Associate Professor Neha Potnis has received more than $2 million in grants to investigate plant-bacterial interactions
Just as we deal with flu season rolling around every year, plants too face diseases that resurface annually with new variants that can wreak havoc on their health. Plants may not have medical doctors and vaccines to protect them, but they do have Neha Potnis. As an associate professor in Auburn University’s College of Agriculture, Potnis studies how plants and their bacterial threats co-evolve.
“These complex interactions can tell us how pathogens establish infections in plants,” Potnis said. “This basic knowledge is important for protecting plants against living and nonliving stressors.
Potnis, an expert in plant-microbe relationships, focuses her research on agricultural systems, where large plots of single crops are especially vulnerable to deadly diseases that can leave a serious dent on the food industry.
Over the past seven years, Potnis has received more than $2 million in grants from the Foundation for Food and Agricultural research, National Science Foundation, USDA and Auburn University to study bacterial diseases that infect a variety of crops. Much of her research focuses on bacterial spot, which is caused by different species of the bacteria Xanthomonas. The disease is commonly found in tomato and pepper plants, where it shows up as brown lesions on the leaves and fruits.
“Anywhere you go outside into a garden, you are going to find this disease,” Potnis said. “But why does this disease keep occurring year after year, why do some fields get hit more severely than others, and what changes every time the pathogen presents itself to the plant?”
Students in Neha Potnis’s laboratory assess different pepper lines for their resistance against bacterial spot pathogen by inoculating the plants with the pathogen in the greenhouse. Left: Rishi Bhandari; Right: Palash Ghosh.
To answer these questions, Potnis takes a closer look at the molecular moves played by pathogens, plants — and their associated microbes.
In collaboration with researchers across the Southeast, Potnis has been tracing the entire DNA pool of microbes and pathogens present in the field: data that allows the researchers to gauge the relative presence of different pathogen variants to identify a dominant strain to target.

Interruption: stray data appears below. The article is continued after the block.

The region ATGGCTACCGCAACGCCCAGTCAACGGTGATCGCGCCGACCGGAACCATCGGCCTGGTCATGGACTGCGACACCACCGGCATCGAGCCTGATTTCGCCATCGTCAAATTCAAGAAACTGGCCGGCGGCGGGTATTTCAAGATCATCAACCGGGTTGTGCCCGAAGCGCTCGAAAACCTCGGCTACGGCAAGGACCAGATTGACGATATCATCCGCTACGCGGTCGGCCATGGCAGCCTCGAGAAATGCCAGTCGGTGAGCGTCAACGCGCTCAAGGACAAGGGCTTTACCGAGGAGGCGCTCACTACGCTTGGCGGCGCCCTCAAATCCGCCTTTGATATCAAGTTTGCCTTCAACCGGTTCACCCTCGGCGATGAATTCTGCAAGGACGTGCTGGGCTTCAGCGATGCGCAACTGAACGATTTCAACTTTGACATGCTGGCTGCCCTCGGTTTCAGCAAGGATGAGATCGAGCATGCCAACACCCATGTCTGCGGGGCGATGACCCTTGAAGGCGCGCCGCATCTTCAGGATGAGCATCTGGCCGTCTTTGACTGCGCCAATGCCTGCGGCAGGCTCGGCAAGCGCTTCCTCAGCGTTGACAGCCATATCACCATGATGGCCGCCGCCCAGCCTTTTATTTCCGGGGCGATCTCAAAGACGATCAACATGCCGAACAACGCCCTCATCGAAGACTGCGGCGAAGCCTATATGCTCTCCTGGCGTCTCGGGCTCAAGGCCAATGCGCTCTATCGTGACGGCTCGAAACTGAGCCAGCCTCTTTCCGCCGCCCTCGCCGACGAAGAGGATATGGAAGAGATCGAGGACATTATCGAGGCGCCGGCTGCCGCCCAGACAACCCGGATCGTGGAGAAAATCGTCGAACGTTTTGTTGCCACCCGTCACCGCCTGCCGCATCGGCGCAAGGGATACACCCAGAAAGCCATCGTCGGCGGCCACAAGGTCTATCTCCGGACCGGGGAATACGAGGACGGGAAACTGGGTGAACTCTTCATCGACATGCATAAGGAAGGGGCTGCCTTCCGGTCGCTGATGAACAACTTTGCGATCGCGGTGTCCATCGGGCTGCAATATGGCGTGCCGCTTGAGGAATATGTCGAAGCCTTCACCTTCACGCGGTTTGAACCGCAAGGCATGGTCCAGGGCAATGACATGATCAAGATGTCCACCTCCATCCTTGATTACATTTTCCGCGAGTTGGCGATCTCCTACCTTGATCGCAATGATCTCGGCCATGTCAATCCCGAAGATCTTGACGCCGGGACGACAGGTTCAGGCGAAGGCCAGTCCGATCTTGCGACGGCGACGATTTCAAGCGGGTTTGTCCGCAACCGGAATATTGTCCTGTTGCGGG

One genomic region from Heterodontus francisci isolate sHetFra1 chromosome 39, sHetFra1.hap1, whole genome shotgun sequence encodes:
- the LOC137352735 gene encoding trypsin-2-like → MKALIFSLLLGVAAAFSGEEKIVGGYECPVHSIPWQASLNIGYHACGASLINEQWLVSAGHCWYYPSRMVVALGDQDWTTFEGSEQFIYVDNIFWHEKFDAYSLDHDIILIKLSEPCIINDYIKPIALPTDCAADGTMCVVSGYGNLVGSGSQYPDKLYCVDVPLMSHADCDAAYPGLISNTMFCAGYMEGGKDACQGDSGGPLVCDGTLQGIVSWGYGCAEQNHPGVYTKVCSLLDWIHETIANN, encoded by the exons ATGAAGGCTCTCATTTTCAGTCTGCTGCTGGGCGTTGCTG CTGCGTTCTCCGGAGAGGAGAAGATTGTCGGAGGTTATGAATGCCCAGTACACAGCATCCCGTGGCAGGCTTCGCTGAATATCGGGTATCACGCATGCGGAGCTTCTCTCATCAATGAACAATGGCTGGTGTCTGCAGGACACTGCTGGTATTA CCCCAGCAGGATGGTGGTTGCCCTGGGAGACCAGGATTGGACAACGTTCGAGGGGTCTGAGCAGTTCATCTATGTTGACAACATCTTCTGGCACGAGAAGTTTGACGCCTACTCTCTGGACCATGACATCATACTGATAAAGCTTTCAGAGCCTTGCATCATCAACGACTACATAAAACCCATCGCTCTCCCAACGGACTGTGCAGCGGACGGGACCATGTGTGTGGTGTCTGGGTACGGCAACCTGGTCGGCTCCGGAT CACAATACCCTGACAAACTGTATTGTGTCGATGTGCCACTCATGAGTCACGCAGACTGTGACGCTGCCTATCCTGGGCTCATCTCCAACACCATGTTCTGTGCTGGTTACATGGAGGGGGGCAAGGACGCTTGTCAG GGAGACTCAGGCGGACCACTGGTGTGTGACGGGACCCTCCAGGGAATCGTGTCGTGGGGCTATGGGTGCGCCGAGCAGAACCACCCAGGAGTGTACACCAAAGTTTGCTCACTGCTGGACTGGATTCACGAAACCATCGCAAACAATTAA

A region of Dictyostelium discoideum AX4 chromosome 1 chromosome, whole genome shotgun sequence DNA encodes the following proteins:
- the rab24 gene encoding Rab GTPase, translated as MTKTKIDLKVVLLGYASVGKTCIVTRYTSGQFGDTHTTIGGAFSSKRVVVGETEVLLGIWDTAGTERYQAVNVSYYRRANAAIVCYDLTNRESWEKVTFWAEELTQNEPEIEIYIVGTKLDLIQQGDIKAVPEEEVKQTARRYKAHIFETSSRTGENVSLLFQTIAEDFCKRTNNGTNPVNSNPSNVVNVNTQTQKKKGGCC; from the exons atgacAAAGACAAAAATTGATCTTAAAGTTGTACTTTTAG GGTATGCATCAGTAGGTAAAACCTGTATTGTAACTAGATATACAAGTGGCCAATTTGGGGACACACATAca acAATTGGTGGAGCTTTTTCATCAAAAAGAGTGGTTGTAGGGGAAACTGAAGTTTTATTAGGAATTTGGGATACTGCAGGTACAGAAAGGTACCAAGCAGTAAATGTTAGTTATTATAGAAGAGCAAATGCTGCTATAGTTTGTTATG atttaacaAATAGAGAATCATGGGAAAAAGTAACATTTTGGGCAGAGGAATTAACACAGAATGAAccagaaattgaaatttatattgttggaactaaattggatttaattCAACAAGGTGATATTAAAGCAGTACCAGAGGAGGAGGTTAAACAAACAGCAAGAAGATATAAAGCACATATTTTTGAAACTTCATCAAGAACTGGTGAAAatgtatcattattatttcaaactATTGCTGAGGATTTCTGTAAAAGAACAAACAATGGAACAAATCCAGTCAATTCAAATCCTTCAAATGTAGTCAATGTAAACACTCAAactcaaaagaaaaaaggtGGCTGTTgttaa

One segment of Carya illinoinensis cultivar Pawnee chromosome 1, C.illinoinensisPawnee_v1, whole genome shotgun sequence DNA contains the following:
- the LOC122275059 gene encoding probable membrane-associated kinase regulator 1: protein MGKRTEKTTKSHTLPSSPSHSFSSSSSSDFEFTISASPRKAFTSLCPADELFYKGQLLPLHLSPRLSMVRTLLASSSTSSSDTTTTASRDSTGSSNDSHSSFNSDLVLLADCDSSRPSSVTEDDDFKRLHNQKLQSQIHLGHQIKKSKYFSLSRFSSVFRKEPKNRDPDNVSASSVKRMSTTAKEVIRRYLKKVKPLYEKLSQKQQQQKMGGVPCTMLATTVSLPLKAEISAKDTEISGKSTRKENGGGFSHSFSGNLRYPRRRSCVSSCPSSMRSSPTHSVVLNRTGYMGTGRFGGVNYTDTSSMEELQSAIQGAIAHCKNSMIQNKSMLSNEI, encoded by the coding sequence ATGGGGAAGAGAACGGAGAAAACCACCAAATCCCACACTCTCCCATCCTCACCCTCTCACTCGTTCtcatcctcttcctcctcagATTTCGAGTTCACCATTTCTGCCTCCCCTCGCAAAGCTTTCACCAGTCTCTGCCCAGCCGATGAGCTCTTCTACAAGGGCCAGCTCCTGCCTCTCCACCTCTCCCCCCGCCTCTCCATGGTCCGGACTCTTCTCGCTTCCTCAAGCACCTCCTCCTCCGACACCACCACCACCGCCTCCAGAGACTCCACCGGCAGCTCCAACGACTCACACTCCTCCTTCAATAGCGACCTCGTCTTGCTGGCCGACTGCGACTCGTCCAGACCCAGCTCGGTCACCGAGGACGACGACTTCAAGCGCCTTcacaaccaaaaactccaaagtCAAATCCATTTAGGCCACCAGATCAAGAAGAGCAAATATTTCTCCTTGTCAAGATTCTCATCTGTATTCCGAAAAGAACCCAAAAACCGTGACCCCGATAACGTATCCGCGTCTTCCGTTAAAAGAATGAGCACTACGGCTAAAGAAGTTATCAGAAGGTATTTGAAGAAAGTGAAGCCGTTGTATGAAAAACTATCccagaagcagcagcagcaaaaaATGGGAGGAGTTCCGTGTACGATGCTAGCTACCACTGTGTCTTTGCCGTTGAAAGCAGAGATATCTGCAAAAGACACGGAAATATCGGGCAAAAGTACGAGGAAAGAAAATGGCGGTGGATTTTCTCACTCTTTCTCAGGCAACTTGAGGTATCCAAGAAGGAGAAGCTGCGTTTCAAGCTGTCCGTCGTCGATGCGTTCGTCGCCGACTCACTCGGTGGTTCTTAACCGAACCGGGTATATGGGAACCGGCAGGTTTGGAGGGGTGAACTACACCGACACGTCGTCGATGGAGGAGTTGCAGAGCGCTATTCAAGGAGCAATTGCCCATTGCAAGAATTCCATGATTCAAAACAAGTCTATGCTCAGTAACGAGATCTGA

This strategy also allows them to examine how different pathogens elicit changes in the plant’s microbiome — its associated community of bacteria and fungi that help it fight off diseases. She zooms in on the specific molecular interactions that allow bacterial infections to take hold, focusing on the different weapons of destruction that Xanthomonas uses to inject toxins into its host.
Potnis and her team have discovered that plants often face a combined threat of multiple disease strains at once, meaning they can’t just focus resistance treatments on one variant. With the help of a $500,000 grant from the Foundation for Food and Agricultural Research she received in 2019, Potnis is now investigating a new strategy: identify a weakness common to all the pathogen’s variants to take them all down at once.
“That’s our long-term goal — to target these weaknesses,” Potnis said. “Our findings show that we have to change our disease management strategy and look at multiple different variants at once.”
Pathogens aren’t the only plant threat Potnis is concerned with, however. Plants don’t live in a bubble, so Potnis is driven to understand how plants respond to dynamic conditions. This line of her research is aided by the Atmospheric Deposition Laboratory’s open-top chamber system, where she can change climate parameters such as ozone to see how the plants’ immune response changes under different environmental conditions.
Her team’s research has shown that the community of microbes that makes up the plant’s defense changes drastically under stressful environments, adding yet another factor to consider in their treatment.
“The undergraduate research was a career-changing experience for me. I want my students to have the same opportunity."
In this sense, fighting endemic plant pathogens isn’t as simple as developing new flu vaccines every year. But plant and human pathology do share a common goal, Potnis said: to protect the host by predicting how pathogens will evolve.
Down the road, Potnis hopes her research insights will help other scientists develop targeted strategies to bolster plants’ resistance to different threats and reduce disease incidence in the field. The strategy: if they can identify the main pathogenic weaknesses, they could selectively propagate plants that naturally fight those defects — or adjust the plant’s microbial cocktail to boost its immunity directly.
Thankfully, she doesn’t have to fight alone.
Potnis relies on her “workhorse” team of undergraduate, graduate students and postdoctoral researchers to help her conduct experiments — and she even sponsors a summer program for high school students sponsored by the National Science Foundation Faculty Early Career Development grant she received in 2020. In her time at Auburn since 2016, Potnis has worked with more than 24 students in her lab, including 11 undergraduate students.
“The undergraduate research was a career-changing experience for me,” Potnis said. “I want my students to have the same opportunity.”